04/17/1995 at 01:00 AM EDT
by A.S. Byatt
In this exquisite triptych, three sensitive middle-aged women, despite their English mastery at repressing emotion, all suffer a shock to the nervous system. A university classicist, drawn to a hair salon by a reproduction of Henri Matisse's Rosy Nude hanging above the coat rack, gets a bad cut—which triggers a rage against the loss of her chestnut mane and the ebbing of her beauty. A design editor loses, in the most unexpected way, the cleaning woman on whom she desperately depends to hold her household together. An art professor, lunching with an esteemed male colleague charged with sexual harassment, uncovers a painful bond between the accuser and the accused.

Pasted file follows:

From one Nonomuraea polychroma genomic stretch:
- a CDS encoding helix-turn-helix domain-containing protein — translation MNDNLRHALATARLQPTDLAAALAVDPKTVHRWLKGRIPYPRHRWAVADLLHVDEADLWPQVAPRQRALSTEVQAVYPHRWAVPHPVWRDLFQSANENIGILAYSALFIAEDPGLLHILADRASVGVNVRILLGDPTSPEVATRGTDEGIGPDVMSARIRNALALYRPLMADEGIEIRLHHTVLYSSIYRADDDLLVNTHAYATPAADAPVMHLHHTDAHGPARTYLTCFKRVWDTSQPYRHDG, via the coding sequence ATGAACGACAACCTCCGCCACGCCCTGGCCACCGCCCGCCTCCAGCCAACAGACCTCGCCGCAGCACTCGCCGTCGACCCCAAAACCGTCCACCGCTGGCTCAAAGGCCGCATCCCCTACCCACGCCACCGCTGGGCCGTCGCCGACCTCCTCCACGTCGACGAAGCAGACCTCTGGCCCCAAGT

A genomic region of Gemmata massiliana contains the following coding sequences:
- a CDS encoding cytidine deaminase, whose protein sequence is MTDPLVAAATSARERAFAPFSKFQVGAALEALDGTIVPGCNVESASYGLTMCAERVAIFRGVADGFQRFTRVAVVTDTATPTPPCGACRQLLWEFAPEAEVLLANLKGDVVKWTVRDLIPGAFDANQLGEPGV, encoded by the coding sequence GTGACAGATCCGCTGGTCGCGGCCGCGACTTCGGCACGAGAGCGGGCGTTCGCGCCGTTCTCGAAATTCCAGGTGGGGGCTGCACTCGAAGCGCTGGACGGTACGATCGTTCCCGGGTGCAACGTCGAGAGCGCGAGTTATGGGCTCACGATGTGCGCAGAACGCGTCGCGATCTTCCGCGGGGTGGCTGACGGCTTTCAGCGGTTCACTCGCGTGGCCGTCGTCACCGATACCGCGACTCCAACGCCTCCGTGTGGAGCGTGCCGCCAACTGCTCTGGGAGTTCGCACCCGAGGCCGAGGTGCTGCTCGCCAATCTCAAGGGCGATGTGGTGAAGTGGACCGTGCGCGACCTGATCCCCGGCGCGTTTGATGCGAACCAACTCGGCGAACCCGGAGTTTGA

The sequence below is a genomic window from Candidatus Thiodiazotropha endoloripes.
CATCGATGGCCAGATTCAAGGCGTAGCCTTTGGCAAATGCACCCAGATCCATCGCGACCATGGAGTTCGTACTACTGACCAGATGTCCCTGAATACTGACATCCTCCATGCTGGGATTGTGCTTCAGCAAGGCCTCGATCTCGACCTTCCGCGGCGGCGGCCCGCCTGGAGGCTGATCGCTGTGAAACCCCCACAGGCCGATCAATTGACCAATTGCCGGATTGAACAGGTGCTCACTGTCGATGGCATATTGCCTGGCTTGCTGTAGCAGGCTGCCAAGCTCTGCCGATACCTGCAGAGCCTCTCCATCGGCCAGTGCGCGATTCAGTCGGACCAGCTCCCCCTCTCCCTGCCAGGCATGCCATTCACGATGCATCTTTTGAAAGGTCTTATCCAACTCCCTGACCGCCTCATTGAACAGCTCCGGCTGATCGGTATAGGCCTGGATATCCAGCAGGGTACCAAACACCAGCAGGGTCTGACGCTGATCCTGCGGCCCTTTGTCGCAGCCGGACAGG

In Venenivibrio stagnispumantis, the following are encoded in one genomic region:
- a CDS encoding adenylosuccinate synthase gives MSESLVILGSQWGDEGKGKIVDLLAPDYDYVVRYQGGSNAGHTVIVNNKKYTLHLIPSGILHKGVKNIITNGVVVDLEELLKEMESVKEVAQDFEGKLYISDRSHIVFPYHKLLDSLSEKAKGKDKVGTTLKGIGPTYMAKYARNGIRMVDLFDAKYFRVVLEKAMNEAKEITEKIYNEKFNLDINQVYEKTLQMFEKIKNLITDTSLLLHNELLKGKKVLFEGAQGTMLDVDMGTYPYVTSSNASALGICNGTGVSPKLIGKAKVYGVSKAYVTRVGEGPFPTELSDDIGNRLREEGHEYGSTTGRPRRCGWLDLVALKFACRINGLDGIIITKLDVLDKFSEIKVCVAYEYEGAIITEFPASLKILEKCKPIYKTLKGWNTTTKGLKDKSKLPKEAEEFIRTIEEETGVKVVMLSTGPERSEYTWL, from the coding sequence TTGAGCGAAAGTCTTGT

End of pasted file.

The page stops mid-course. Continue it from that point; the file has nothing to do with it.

Byatt (whose best-selling novel Possession won Britain's Booker Prize in 1990) is working with a rather precious conceit—each story is inspired by a Matisse painting, which serves as a portal into the life she chronicles. Yet Byatt is never flashy or facile. Despite its scant 134 pages, Stories is richly drawn and touches upon things that matter to people: thwarted dreams and desires; loneliness and the longing to connect; the restorative power of kindness; the pleasures of flesh, color and creation. One of Byatt's artists asks, "Why bother, why make representations of anything at all?" The author has given us the answer: In the hands of a master, truth and beauty lie in the shadows and light. (Random House, $17)